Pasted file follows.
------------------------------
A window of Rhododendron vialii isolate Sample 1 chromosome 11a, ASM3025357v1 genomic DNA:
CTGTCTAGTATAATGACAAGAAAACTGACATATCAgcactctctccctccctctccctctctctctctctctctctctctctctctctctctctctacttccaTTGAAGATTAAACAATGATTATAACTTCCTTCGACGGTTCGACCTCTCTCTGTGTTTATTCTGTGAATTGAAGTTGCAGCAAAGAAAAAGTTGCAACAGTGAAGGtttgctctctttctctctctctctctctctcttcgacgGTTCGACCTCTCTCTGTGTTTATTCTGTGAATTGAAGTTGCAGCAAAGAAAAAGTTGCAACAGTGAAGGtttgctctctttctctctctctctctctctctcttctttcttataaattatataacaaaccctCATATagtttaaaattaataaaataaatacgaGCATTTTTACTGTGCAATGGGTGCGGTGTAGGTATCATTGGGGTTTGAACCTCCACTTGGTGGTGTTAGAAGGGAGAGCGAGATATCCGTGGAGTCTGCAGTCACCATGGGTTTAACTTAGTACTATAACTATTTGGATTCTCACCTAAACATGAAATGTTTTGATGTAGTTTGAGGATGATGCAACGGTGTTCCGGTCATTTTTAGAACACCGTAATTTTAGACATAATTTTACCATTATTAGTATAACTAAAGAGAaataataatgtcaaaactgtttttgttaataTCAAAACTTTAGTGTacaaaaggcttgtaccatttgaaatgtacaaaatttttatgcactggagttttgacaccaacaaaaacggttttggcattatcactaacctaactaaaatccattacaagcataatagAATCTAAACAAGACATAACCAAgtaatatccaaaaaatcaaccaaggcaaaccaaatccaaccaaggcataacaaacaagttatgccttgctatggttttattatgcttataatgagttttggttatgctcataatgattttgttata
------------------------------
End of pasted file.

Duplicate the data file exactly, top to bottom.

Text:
A window of Rhododendron vialii isolate Sample 1 chromosome 11a, ASM3025357v1 genomic DNA:
CTGTCTAGTATAATGACAAGAAAACTGACATATCAgcactctctccctccctctccctctctctctctctctctctctctctctctctctctctctacttccaTTGAAGATTAAACAATGATTATAACTTCCTTCGACGGTTCGACCTCTCTCTGTGTTTATTCTGTGAATTGAAGTTGCAGCAAAGAAAAAGTTGCAACAGTGAAGGtttgctctctttctctctctctctctctctcttcgacgGTTCGACCTCTCTCTGTGTTTATTCTGTGAATTGAAGTTGCAGCAAAGAAAAAGTTGCAACAGTGAAGGtttgctctctttctctctctctctctctctctcttctttcttataaattatataacaaaccctCATATagtttaaaattaataaaataaatacgaGCATTTTTACTGTGCAATGGGTGCGGTGTAGGTATCATTGGGGTTTGAACCTCCACTTGGTGGTGTTAGAAGGGAGAGCGAGATATCCGTGGAGTCTGCAGTCACCATGGGTTTAACTTAGTACTATAACTATTTGGATTCTCACCTAAACATGAAATGTTTTGATGTAGTTTGAGGATGATGCAACGGTGTTCCGGTCATTTTTAGAACACCGTAATTTTAGACATAATTTTACCATTATTAGTATAACTAAAGAGAaataataatgtcaaaactgtttttgttaataTCAAAACTTTAGTGTacaaaaggcttgtaccatttgaaatgtacaaaatttttatgcactggagttttgacaccaacaaaaacggttttggcattatcactaacctaactaaaatccattacaagcataatagAATCTAAACAAGACATAACCAAgtaatatccaaaaaatcaaccaaggcaaaccaaatccaaccaaggcataacaaacaagttatgccttgctatggttttattatgcttataatgagttttggttatgctcataatgattttgttata